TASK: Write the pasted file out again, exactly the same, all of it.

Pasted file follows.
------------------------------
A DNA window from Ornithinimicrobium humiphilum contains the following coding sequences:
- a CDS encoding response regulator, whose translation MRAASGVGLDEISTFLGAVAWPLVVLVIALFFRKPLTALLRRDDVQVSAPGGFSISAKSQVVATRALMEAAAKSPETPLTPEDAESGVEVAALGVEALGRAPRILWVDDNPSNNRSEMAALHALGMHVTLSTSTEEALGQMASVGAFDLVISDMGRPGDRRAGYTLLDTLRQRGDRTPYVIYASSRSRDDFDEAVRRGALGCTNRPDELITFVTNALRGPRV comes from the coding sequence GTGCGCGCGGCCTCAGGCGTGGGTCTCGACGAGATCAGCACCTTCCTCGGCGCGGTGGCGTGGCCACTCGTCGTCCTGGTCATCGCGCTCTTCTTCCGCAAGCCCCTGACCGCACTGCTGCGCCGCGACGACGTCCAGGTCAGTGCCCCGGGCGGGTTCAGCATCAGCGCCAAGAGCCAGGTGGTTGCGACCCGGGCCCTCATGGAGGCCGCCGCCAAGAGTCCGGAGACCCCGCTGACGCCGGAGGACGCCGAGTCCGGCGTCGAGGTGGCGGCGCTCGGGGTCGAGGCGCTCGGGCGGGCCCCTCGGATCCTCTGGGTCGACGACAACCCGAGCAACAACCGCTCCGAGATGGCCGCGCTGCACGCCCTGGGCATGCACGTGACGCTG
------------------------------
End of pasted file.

A DNA window from Ornithinimicrobium humiphilum contains the following coding sequences:
- a CDS encoding response regulator, whose translation MRAASGVGLDEISTFLGAVAWPLVVLVIALFFRKPLTALLRRDDVQVSAPGGFSISAKSQVVATRALMEAAAKSPETPLTPEDAESGVEVAALGVEALGRAPRILWVDDNPSNNRSEMAALHALGMHVTLSTSTEEALGQMASVGAFDLVISDMGRPGDRRAGYTLLDTLRQRGDRTPYVIYASSRSRDDFDEAVRRGALGCTNRPDELITFVTNALRGPRV comes from the coding sequence GTGCGCGCGGCCTCAGGCGTGGGTCTCGACGAGATCAGCACCTTCCTCGGCGCGGTGGCGTGGCCACTCGTCGTCCTGGTCATCGCGCTCTTCTTCCGCAAGCCCCTGACCGCACTGCTGCGCCGCGACGACGTCCAGGTCAGTGCCCCGGGCGGGTTCAGCATCAGCGCCAAGAGCCAGGTGGTTGCGACCCGGGCCCTCATGGAGGCCGCCGCCAAGAGTCCGGAGACCCCGCTGACGCCGGAGGACGCCGAGTCCGGCGTCGAGGTGGCGGCGCTCGGGGTCGAGGCGCTCGGGCGGGCCCCTCGGATCCTCTGGGTCGACGACAACCCGAGCAACAACCGCTCCGAGATGGCCGCGCTGCACGCCCTGGGCATGCACGTGACGCTG